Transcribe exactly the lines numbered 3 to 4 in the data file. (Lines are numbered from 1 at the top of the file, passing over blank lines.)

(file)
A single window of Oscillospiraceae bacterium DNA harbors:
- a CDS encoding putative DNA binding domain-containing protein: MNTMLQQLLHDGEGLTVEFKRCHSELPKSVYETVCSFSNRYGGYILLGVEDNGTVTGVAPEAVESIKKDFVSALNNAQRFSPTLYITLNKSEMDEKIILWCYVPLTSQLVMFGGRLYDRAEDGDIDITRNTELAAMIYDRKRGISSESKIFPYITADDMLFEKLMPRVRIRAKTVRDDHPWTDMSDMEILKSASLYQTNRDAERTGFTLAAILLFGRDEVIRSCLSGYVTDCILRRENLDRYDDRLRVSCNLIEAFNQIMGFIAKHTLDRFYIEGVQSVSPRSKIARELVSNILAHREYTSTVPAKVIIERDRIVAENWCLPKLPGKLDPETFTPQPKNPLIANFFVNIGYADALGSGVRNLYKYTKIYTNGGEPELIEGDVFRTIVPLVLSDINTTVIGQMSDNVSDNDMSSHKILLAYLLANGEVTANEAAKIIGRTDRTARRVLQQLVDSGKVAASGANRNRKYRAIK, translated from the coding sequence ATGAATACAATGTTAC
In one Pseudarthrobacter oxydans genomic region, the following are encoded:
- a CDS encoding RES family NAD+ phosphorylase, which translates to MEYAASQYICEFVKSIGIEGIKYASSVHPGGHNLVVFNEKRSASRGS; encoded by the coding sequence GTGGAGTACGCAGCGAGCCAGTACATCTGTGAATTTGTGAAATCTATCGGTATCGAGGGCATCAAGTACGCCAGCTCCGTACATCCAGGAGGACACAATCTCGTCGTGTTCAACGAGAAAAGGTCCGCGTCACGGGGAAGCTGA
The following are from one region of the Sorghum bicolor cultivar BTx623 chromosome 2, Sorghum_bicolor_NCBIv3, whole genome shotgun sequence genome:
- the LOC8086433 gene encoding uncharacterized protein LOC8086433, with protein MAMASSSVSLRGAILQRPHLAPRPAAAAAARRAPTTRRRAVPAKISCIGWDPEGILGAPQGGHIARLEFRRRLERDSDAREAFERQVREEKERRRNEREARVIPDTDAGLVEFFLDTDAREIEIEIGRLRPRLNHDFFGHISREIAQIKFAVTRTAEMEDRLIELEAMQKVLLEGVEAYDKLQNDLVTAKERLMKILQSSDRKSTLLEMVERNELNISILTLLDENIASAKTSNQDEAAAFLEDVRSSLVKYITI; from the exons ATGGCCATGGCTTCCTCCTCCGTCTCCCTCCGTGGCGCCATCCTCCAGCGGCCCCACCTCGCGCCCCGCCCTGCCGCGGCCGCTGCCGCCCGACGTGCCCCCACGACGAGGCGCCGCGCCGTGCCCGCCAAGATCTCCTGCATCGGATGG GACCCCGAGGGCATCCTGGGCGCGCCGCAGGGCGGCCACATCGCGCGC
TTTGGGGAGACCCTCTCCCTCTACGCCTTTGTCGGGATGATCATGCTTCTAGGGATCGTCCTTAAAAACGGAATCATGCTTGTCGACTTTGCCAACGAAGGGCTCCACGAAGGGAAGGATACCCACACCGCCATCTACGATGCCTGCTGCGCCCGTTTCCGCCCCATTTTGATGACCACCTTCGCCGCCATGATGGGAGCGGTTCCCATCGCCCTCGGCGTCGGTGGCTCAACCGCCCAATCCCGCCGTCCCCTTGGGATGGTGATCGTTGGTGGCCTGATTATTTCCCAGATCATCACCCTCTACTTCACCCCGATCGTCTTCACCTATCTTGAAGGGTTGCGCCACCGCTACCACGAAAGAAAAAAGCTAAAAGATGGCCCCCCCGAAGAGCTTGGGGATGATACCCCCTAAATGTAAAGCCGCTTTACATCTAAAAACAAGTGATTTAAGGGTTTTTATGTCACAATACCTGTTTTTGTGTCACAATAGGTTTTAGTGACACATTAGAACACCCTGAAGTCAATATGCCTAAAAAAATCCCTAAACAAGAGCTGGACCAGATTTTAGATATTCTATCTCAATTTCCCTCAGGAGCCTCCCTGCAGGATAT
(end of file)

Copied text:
In one Pseudarthrobacter oxydans genomic region, the following are encoded:
- a CDS encoding RES family NAD+ phosphorylase, which translates to MEYAASQYICEFVKSIGIEGIKYASSVHPGGHNLVVFNEKRSASRGS; encoded by the coding sequence GTGGAGTACGCAGCGAGCCAGTACATCTGTGAATTTGTGAAATCTATCGGTATCGAGGGCATCAAGTACGCCAGCTCCGTACATCCAGGAGGACACAATCTCGTCGTGTTCAACGAGAAAAGGTCCGCGTCACGGGGAAGCTGA